Each year there are a handful of life skills that my children should
have already master. Connor (11) thinks that means achieving some arbitrary level in some video game. I tend to think they are a little more life skill focused.
For example, on the very last day of school when my son was finishing 3rd grade I suddenly realized that he had no idea how to tie his shoes (That mother of the Year Award was an easy win). He had been sliding his shoes on and off, already tied, for YEARS and on the rare chance that they came untied he had a girl from school tie them.
Each Spring, as we begin to look forward to Summer Goals, I make a list of life skill things that my children should be learning, and we pick a few to focus on in the summer. A few are very easy (like tying shoes) a few of them are a bit more difficult (like cooking a meal) If you need some ideas there’s a few little lists you can consult: Life Skills Check List and Life Skills Checklist by Age.
As you are creating your list, here’s a few things that might help.
What are you doing for them that they should do for themselves?
My daughter (7) had ear tubes for the vast majority of her young life. As a result, hair washing was a nightmare of an experience. I absolutely HATED bath day with her, we both left angry and in tears. That summer her goal was to take a shower, with hair washing, from start to finish by herself! I was very detailed
ridiculous about expectations and each day I gave her just a little more responsibility. by the end of the week she had the shower mastered, 3 weeks of hair washing and we haven’t looked back! Bath times have been infinitely more pleasurable this year!
Other ideas: Plugging in devices, making their bed, putting away their own laundry, picking out their own clothes.
Are they gross?
I’m hoping you’ll agree with me but kids are just gross. They are always dirty, their breath is always a little weird smelling, showering is sketchy at best, and we aren’t even going to talk about teeth brushing and tween deodorant wearing! OMG Summer Vacation is a great non-rushed time to spend time with the floss and the deodorant. Last year we even had an unwritten goal to NOT WIPE POOP on the wall. I wish I was kidding.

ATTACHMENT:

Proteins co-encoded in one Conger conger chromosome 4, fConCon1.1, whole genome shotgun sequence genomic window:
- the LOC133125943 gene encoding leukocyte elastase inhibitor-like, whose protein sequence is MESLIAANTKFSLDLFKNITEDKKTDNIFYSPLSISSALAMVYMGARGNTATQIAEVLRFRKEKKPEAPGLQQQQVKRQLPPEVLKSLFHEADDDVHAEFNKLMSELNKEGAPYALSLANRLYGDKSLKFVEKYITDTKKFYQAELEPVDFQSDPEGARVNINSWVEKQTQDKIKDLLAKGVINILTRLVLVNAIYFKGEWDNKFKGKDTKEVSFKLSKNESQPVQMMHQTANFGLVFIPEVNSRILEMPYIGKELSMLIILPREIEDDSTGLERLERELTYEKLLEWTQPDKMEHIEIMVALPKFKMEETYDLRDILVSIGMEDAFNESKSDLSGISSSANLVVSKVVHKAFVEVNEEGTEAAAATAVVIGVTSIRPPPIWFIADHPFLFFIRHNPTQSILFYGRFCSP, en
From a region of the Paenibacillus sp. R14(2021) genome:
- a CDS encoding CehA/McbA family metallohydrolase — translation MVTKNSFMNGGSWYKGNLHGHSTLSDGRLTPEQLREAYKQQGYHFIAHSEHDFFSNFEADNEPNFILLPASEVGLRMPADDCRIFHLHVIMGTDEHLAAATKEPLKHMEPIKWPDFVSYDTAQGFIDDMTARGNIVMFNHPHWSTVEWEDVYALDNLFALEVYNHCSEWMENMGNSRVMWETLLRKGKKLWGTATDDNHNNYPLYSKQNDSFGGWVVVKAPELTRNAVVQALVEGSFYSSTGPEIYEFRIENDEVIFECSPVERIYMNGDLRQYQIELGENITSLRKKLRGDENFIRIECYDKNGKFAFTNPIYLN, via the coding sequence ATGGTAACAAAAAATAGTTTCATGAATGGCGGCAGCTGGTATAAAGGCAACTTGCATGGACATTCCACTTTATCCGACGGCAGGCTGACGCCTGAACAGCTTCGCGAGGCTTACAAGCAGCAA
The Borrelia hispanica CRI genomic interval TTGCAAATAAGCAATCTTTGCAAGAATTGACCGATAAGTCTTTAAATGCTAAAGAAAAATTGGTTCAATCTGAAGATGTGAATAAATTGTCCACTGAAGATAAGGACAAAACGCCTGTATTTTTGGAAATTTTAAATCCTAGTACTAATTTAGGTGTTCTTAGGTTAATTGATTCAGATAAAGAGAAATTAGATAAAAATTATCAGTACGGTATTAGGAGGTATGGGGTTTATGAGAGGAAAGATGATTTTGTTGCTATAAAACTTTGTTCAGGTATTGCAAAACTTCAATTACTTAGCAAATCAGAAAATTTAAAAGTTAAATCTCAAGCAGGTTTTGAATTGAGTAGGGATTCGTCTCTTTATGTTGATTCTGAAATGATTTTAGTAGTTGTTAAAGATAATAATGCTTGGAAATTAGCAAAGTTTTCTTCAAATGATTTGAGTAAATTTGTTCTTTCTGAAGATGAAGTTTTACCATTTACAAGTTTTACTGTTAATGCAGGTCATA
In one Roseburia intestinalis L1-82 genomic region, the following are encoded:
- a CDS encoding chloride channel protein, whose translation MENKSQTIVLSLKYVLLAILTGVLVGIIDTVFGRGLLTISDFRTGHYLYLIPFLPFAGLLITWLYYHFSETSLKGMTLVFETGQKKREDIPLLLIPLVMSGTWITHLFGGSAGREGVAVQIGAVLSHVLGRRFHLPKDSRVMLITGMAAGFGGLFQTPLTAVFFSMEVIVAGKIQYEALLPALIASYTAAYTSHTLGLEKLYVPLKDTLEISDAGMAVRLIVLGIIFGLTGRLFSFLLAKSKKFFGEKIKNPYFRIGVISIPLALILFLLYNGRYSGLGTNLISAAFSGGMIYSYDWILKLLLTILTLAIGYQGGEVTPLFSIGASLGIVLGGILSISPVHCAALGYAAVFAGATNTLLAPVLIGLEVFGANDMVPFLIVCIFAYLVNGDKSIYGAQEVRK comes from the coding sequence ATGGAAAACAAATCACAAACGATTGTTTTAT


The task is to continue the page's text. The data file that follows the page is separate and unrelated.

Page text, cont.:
Other ideas: Chewing with your mouth closed, not talking with your mouth full, washing hands, keeping your hands to yourself, potty training!
What would make your life easier, and they could learn something?
If your kids are like mine, the minute an article of clothing hits their body or the floor for any reason it ends up in the laundry basket. Summer Vacation laundry gets overwhelming very quickly. Last summer my son (10) was solely in charge of all his laundry. We established Monday to be his laundry day. He learned very quickly that he could get by with 2 loads a week if he was judicious about what ended up in the laundry. It worked like a charm!
Shannon (8) is terrible with money. If she has a quarter she needs to spend it. This summer we are going to work on budgeting and the cost of things. I’m going to be very intentional about having her bring and spend her own money. No loans or “I’ll pay you back when we get home.”
Other ideas: Making your own breakfast (2 years ago this was magical!), reading to younger siblings.
Is there a particular skill that they are not confident about or would like to learn?
My eldest was 9 before he learned to ride a bike. He was terrified of it. (there’s a good chance he’ll be 25 before he drives a car too). So we made it a summer goal. It took a few weeks but he mastered it and he is a bike riding machine these days.
Other ideas: Roller skating, knitting, computer game coding, math problem solving, counting money, using a sharp knife.
Please note: Goals are Not Chores
Our family has a slew of chores we do each day all year long. I’ll blog about that someday. Summer Goals are intended to teach new skills, or instill new habits they are not intended to serve as chores. Chores are mandatory – Goals are rewarded. We make a serious distinction between the two. We PARTY for summer goals. We have a kick off party with “supplies” and cake and ice cream. At the end of the summer we celebrate summer goals and make a big deal out of their rewards. We want our kids to be proud of their accomplishments and we want them to like to try new and hard things!
STOP: If you haven’t read our Intro piece on Summer Goals – You definitely should. You can find it here. How to Create Fun and Meaningful Summer Goals for your Kids